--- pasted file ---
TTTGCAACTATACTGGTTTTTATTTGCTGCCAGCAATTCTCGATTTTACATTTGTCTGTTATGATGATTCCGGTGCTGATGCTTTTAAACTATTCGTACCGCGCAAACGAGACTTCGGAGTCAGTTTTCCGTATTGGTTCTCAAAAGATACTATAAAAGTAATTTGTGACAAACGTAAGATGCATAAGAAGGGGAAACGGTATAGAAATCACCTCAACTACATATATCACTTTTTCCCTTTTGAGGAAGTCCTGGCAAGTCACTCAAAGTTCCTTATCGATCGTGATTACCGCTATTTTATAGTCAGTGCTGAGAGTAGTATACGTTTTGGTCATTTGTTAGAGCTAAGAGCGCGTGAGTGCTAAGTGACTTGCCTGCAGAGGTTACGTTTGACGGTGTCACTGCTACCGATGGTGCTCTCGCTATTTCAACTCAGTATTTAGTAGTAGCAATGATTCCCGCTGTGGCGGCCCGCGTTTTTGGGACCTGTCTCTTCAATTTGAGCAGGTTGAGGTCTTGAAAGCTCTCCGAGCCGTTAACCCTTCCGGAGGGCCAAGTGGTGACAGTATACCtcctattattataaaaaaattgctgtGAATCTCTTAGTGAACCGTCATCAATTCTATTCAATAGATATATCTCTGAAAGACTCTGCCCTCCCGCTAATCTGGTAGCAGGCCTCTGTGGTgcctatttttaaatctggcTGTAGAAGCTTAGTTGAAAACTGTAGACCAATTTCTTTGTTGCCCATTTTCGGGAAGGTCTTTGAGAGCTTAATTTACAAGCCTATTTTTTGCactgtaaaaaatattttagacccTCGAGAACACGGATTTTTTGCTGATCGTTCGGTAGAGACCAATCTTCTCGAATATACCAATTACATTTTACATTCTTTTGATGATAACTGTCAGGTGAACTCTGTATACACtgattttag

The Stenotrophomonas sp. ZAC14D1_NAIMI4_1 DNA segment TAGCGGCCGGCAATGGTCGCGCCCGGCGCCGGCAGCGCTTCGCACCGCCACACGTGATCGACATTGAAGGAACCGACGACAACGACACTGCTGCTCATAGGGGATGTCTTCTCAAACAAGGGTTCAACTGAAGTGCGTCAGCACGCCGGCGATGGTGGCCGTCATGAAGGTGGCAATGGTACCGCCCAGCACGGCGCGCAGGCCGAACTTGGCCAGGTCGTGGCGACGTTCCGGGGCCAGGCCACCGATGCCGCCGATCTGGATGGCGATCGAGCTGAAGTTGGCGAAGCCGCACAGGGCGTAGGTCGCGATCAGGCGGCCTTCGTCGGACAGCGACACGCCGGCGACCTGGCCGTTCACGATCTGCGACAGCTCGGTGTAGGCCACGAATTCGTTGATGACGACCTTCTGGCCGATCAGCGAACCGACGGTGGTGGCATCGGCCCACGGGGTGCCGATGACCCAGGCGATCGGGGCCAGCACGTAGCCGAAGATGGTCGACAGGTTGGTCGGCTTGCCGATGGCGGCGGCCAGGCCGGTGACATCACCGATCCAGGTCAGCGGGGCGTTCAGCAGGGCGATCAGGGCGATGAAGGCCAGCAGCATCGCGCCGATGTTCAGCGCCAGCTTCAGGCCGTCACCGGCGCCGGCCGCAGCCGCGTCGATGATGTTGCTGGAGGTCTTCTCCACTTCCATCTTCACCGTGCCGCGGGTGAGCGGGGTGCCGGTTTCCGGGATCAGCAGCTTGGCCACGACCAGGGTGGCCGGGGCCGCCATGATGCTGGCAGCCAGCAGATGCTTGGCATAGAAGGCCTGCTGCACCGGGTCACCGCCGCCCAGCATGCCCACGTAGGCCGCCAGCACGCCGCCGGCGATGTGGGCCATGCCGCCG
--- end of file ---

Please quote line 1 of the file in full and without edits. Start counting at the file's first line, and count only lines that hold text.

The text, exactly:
TTTGCAACTATACTGGTTTTTATTTGCTGCCAGCAATTCTCGATTTTACATTTGTCTGTTATGATGATTCCGGTGCTGATGCTTTTAAACTATTCGTACCGCGCAAACGAGACTTCGGAGTCAGTTTTCCGTATTGGTTCTCAAAAGATACTATAAAAGTAATTTGTGACAAACGTAAGATGCATAAGAAGGGGAAACGGTATAGAAATCACCTCAACTACATATATCACTTTTTCCCTTTTGAGGAAGTCCTGGCAAGTCACTCAAAGTTCCTTATCGATCGTGATTACCGCTATTTTATAGTCAGTGCTGAGAGTAGTATACGTTTTGGTCATTTGTTAGAGCTAAGAGCGCGTGAGTGCTAAGTGACTTGCCTGCAGAGGTTACGTTTGACGGTGTCACTGCTACCGATGGTGCTCTCGCTATTTCAACTCAGTATTTAGTAGTAGCAATGATTCCCGCTGTGGCGGCCCGCGTTTTTGGGACCTGTCTCTTCAATTTGAGCAGGTTGAGGTCTTGAAAGCTCTCCGAGCCGTTAACCCTTCCGGAGGGCCAAGTGGTGACAGTATACCtcctattattataaaaaaattgctgtGAATCTCTTAGTGAACCGTCATCAATTCTATTCAATAGATATATCTCTGAAAGACTCTGCCCTCCCGCTAATCTGGTAGCAGGCCTCTGTGGTgcctatttttaaatctggcTGTAGAAGCTTAGTTGAAAACTGTAGACCAATTTCTTTGTTGCCCATTTTCGGGAAGGTCTTTGAGAGCTTAATTTACAAGCCTATTTTTTGCactgtaaaaaatattttagacccTCGAGAACACGGATTTTTTGCTGATCGTTCGGTAGAGACCAATCTTCTCGAATATACCAATTACATTTTACATTCTTTTGATGATAACTGTCAGGTGAACTCTGTATACACtgattttag